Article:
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Sunday, 29 June 2014

NSW ramps up bike safety education for kids and teens

An Aboriginal Bike Safety Program targeting children and teens has run in 12 locations in NSW, ensuring our next generation of riders understand the fundamentals of safe cycling.

Almost 70 children have been through the free program, which included four hours of practical bike skills training, a free bike maintenance check and tips on where to ride in the community.

The aim of the program was to promote helmet and bike safety among young riders and was funded by the NSW Roads and Maritime Service (RMS). The programs were delivered via the AustCycle accredited Teacher network and each location had a bike mechanic on hand to make sure all bikes were safe and roadworthy.

Ar’e Abera, AustCycle accredited Teacher who ran the Griffith program, said the day was fun, educational and productive.

“We had 19 kids register for our program, the youngest was four years old and the ages ranged up to about 15 years,” Abera told AustCycle. “We also had about 7 parents stay and watch.”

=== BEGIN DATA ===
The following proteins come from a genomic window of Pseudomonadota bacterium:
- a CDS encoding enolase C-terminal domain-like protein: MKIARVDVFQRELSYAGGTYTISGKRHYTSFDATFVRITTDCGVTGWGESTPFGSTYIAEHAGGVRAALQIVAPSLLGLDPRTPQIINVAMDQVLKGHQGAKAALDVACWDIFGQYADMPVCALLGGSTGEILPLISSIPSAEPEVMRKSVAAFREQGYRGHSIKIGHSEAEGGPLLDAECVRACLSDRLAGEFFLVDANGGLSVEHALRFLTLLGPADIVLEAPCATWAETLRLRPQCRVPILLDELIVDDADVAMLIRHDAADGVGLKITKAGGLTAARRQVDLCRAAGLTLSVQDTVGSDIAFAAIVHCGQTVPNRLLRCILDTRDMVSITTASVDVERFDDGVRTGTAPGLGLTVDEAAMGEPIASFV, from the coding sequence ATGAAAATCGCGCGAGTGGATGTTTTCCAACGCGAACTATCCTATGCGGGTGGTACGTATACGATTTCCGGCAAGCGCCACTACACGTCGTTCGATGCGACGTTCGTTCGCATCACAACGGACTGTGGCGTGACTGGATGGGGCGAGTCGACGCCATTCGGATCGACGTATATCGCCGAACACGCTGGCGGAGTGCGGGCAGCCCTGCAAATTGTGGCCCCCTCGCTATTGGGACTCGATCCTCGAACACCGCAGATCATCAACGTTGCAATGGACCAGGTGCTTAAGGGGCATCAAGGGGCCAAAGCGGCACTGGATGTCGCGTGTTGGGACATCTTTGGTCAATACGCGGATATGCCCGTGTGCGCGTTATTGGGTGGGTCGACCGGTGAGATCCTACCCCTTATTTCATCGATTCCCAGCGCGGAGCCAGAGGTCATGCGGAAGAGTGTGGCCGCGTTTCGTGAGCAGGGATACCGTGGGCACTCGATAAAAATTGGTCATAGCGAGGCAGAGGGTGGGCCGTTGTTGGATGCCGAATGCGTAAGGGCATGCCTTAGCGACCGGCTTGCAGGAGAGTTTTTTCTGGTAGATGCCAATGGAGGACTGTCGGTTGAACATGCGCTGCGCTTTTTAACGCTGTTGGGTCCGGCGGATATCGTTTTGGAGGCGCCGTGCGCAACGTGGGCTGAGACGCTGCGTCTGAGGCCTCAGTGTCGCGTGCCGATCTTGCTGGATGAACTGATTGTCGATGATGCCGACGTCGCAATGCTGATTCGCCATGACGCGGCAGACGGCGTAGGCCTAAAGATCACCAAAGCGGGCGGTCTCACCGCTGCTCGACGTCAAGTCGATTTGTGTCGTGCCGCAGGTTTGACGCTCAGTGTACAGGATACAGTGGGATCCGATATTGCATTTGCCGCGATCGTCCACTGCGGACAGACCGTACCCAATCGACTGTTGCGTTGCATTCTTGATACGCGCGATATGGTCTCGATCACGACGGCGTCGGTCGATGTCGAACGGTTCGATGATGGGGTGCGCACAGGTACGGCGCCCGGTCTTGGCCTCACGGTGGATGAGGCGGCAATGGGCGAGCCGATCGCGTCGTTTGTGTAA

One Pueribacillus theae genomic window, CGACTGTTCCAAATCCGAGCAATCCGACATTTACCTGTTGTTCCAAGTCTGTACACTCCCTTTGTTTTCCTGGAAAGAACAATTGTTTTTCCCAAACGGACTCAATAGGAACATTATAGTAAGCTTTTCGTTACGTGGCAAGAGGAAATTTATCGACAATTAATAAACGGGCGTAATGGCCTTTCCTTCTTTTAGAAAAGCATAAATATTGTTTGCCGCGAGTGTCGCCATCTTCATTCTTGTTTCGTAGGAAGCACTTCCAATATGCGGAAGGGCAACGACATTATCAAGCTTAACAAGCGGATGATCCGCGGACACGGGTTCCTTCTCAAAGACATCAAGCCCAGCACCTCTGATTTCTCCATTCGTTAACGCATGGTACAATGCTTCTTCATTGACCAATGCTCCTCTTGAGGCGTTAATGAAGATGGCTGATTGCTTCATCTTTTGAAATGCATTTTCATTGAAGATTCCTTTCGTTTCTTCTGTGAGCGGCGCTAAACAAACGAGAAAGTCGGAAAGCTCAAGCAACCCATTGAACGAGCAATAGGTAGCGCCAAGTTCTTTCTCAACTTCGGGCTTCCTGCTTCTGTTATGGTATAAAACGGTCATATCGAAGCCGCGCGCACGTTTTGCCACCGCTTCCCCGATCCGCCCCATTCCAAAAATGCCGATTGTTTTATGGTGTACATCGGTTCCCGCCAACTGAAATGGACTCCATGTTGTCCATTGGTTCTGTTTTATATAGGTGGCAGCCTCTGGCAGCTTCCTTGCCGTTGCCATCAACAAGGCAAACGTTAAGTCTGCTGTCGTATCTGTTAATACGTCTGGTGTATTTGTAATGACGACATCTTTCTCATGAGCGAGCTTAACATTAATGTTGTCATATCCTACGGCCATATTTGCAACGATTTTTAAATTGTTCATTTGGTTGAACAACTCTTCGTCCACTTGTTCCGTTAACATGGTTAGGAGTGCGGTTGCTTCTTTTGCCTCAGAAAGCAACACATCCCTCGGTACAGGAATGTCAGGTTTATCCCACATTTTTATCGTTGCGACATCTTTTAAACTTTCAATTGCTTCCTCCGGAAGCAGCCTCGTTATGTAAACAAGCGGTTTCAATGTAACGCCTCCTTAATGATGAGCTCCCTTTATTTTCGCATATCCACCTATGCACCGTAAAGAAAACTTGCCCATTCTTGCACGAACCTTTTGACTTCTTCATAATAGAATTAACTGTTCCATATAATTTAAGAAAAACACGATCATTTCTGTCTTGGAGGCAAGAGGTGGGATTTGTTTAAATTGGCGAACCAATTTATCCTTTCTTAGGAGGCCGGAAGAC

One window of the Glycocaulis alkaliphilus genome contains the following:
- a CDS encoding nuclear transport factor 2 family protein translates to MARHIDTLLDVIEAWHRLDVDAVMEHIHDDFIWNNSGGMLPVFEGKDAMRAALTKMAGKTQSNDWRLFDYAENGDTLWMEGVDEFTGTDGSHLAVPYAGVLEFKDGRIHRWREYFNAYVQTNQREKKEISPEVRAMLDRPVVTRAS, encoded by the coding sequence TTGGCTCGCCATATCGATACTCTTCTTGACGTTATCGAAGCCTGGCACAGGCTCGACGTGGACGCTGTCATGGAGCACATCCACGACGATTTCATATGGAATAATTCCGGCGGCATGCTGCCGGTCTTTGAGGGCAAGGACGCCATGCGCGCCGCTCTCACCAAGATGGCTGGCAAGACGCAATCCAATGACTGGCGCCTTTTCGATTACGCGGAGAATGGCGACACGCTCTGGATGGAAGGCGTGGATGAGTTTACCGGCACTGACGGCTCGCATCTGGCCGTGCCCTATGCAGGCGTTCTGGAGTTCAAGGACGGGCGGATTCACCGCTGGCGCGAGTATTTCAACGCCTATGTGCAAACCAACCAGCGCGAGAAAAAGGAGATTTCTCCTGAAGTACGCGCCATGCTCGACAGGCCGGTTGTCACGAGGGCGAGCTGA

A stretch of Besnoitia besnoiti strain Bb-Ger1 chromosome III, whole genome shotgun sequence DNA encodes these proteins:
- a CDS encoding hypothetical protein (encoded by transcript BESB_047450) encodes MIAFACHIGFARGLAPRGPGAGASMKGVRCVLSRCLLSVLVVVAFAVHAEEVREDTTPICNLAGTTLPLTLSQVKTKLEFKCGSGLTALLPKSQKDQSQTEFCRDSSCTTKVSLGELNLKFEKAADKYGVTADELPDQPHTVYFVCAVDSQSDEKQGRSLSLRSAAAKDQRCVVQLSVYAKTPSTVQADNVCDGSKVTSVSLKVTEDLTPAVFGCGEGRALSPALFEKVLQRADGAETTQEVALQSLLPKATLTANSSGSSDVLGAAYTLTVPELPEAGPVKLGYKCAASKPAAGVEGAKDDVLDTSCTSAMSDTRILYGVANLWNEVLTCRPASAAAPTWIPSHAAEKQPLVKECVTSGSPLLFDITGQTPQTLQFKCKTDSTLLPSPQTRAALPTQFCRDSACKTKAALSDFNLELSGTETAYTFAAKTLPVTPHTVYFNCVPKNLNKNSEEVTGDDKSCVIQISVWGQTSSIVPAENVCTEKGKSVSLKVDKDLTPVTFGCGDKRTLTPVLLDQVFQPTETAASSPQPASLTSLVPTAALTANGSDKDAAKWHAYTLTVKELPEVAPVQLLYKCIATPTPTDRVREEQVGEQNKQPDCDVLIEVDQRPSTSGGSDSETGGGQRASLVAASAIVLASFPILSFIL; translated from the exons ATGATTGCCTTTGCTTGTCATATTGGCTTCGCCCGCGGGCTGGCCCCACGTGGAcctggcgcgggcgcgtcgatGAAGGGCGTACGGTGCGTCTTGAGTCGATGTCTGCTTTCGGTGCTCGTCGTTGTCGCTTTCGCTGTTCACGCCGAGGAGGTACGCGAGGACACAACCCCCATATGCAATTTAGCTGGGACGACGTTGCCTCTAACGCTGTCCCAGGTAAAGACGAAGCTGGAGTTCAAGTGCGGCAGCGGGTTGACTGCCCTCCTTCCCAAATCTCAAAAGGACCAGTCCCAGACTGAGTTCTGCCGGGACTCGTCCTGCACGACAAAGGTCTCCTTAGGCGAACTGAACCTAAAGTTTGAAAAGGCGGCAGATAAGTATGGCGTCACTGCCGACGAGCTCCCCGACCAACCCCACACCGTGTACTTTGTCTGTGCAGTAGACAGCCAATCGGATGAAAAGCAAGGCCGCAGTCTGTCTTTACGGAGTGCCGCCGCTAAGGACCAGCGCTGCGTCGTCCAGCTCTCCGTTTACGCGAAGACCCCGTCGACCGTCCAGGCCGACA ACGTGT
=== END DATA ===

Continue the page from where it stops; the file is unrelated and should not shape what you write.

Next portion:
“Every child participated, none complained and all the parents got involved when we played games. When the kids received their free helmets they got so excited, it was like they were opening up a present on Christmas Day!”

According to the RMS, evidence shows that wearing a helmet can reduce the risk of brain or head injury by up to 60% in the event of a crash, and because of this, teaching children the importance of a properly fitted helmet was a large focus of the program.

To demonstrate why everyone should be wearing a helmet when they ride, instructors conducted the “watermelon test” where a watermelon is dropped with and without a helmet.

Gareth Watkins, General Manager for AustCycle, said participants very much enjoyed this practical demonstration, and said each child was given a free helmet, supplied by the RMS, to further encourage safe riding behaviours.  

“It has been a fantastic program and a great way to teach children practical bike skills and improve awareness around roads and traffic,” Watkins said.

“It has been exciting to be part of such an important community project that helps Australian children understand the importance of road safety and we look forward to being involved in more programs like this going forward.”

To find out more about AustCycle or safe cycling, please visit AustCycle’s website www.austcycle.com.au

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